In the age where we are asked why “millennials aren’t saving,” or we are given these tips on how to save money that worked well for our parents and grandparents but are seemingly unrealistic for us, I thought it’d be helpful to have a financial guide from an actual young adult.
I have lived on my own for about a year. I pay my own bills, buy my own groceries, and whatever other basic essentials I may need. I won’t lie, I really did struggle at first but I got into the swing of things and found a system that really worked for me.
Since I work part-time and am paid bi-weekly, I really have to pay attention to which days I get paid and which days bills are due. At the beginning of each month, I mark my paydays and when my rent, electric, phone, and internet bills are due. This way I can account for each paycheck, and split the bills up depending on which payday is closest to the due date instead of trying to pay them all in one shot.
The best thing (in my experience) to do, is to pay whatever bills you need to BEFORE you spend money on literally anything else. Literally. Do not buy that sub sandwich because it’s payday and you’re hungry. Do not “treat yoself” until after you’ve taken care of your bills. I have made that mistake before and trust me, the panic is not worth it. Let your mind rest easy knowing all the necessities have been taken care of and you can spend extra money on luxuries with a clear conscience.
The next thing I do is fill up my gas tank. My car typically has great gas mileage and I can expect to spend around twenty-five dollars each paycheck on gas. It’s such a relief to know that your tank is full and will most likely last the whole pay period. If you know your tank empties a little quicker, account for that and work it into your budget. I always treat a trip to the gas station just like I would any other bill- as a priority and necessity.
After I pay my bills, I set an allowance for groceries. Usually fifty to sixty dollars worth of groceries can last me two weeks- until the next paycheck. My biggest grocery hack (obviously) starts with a list. I write everything down that I need and do a quick run-through of my apartment to make sure I don’t forget anything. Once my list is complete, I drive to the dollar store and buy as much on my list that I can there. If I can get something for one dollar as opposed to five, why wouldn’t I? Dollar stores are a great way to keep your account from quickly draining. They usually have things you can get at a Walmart or Safeway for a lot cheaper.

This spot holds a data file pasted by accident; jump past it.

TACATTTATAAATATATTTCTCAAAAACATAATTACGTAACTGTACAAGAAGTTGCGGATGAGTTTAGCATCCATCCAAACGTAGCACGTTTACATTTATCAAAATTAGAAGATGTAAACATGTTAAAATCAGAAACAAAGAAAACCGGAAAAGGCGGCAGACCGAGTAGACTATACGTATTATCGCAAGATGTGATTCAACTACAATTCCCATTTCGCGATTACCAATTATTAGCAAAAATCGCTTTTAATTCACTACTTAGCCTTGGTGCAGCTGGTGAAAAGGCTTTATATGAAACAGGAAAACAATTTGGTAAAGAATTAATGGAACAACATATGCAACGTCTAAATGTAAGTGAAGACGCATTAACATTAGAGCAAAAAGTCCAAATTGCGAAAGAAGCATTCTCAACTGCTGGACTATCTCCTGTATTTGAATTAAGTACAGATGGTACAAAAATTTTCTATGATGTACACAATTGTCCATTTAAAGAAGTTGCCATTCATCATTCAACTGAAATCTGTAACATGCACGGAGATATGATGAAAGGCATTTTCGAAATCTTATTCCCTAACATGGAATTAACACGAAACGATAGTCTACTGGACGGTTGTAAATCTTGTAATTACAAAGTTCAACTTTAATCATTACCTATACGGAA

Now, if you’re like me you’ll probably get burned out on Ramen and frozen pizzas really quickly. Don’t buy into the falsehood that junk food is the cheapest. There are healthy alternatives to junk food that are also affordable. For example, in the soup section of a grocery store, you can buy packets of soup that you can mix up and boil at home for around three dollars a packet. It’s quick, easy, and you’ll actually have leftovers to last you the rest of the week! Just don’t forget you have them in in your refrigerator or they’ll go bad and that’s a waste of money! In addition to that, there are nifty ingredients you can pick up and turn into meals for under ten dollars!
After groceries are taken care of, I also check for whatever other basic necessities I might need. Toothpaste, toilet paper, makeup, cleaning supplies, etc. and then I buy whatever I need. Trust me, you don’t want to be without toilet paper when a time comes for you to desperately need it. You’ll thank yourself for that later!
The last piece of advice: I’d make sure you’re depostitng some money into a savings account, if at all possible. In case of a minor or major emergency, backup money is always a lifesaver.
It’s definitely not easy to be on your own on a minimal salary. There are lots of sacrifices to be made but at the end of the day, you have to remember that it’s all for the sake of a better life for you. And as an aspiring artist, I just want to say that you’ll make it someday and tight budgeting will no longer be a concern for you!